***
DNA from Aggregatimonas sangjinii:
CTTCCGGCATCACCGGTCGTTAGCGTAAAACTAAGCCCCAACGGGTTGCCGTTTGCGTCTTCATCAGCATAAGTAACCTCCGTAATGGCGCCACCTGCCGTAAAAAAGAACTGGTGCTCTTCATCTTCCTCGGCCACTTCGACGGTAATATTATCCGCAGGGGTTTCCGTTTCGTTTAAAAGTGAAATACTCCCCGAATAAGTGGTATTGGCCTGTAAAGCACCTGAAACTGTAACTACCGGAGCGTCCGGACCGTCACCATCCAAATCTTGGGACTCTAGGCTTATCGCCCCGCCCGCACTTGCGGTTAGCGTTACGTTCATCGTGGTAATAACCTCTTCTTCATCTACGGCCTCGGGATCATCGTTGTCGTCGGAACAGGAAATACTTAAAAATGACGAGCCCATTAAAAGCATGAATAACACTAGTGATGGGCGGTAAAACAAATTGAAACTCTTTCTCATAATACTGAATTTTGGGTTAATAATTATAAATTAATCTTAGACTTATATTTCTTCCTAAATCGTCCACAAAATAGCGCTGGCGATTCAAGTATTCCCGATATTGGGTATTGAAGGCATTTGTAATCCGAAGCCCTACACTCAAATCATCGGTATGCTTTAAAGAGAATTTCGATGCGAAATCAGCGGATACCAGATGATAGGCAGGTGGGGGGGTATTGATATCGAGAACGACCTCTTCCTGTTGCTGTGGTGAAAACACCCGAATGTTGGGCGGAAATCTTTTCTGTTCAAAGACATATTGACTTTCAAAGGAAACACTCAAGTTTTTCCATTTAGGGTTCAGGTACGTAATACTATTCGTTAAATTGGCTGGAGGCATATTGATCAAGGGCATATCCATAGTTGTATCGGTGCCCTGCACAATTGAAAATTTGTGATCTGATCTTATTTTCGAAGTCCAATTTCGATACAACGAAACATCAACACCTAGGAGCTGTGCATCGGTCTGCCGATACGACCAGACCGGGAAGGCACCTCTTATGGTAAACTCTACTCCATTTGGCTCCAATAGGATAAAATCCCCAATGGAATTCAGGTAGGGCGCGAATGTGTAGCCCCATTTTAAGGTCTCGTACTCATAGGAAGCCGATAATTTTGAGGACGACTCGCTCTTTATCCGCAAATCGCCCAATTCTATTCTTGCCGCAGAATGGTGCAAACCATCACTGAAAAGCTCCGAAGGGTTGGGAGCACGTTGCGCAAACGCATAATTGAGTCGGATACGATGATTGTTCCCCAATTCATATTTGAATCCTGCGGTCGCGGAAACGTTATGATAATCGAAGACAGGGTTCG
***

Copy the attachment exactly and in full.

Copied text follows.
DNA from Aggregatimonas sangjinii:
CTTCCGGCATCACCGGTCGTTAGCGTAAAACTAAGCCCCAACGGGTTGCCGTTTGCGTCTTCATCAGCATAAGTAACCTCCGTAATGGCGCCACCTGCCGTAAAAAAGAACTGGTGCTCTTCATCTTCCTCGGCCACTTCGACGGTAATATTATCCGCAGGGGTTTCCGTTTCGTTTAAAAGTGAAATACTCCCCGAATAAGTGGTATTGGCCTGTAAAGCACCTGAAACTGTAACTACCGGAGCGTCCGGACCGTCACCATCCAAATCTTGGGACTCTAGGCTTATCGCCCCGCCCGCACTTGCGGTTAGCGTTACGTTCATCGTGGTAATAACCTCTTCTTCATCTACGGCCTCGGGATCATCGTTGTCGTCGGAACAGGAAATACTTAAAAATGACGAGCCCATTAAAAGCATGAATAACACTAGTGATGGGCGGTAAAACAAATTGAAACTCTTTCTCATAATACTGAATTTTGGGTTAATAATTATAAATTAATCTTAGACTTATATTTCTTCCTAAATCGTCCACAAAATAGCGCTGGCGATTCAAGTATTCCCGATATTGGGTATTGAAGGCATTTGTAATCCGAAGCCCTACACTCAAATCATCGGTATGCTTTAAAGAGAATTTCGATGCGAAATCAGCGGATACCAGATGATAGGCAGGTGGGGGGGTATTGATATCGAGAACGACCTCTTCCTGTTGCTGTGGTGAAAACACCCGAATGTTGGGCGGAAATCTTTTCTGTTCAAAGACATATTGACTTTCAAAGGAAACACTCAAGTTTTTCCATTTAGGGTTCAGGTACGTAATACTATTCGTTAAATTGGCTGGAGGCATATTGATCAAGGGCATATCCATAGTTGTATCGGTGCCCTGCACAATTGAAAATTTGTGATCTGATCTTATTTTCGAAGTCCAATTTCGATACAACGAAACATCAACACCTAGGAGCTGTGCATCGGTCTGCCGATACGACCAGACCGGGAAGGCACCTCTTATGGTAAACTCTACTCCATTTGGCTCCAATAGGATAAAATCCCCAATGGAATTCAGGTAGGGCGCGAATGTGTAGCCCCATTTTAAGGTCTCGTACTCATAGGAAGCCGATAATTTTGAGGACGACTCGCTCTTTATCCGCAAATCGCCCAATTCTATTCTTGCCGCAGAATGGTGCAAACCATCACTGAAAAGCTCCGAAGGGTTGGGAGCACGTTGCGCAAACGCATAATTGAGTCGGATACGATGATTGTTCCCCAATTCATATTTGAATCCTGCGGTCGCGGAAACGTTATGATAATCGAAGACAGGGTTCG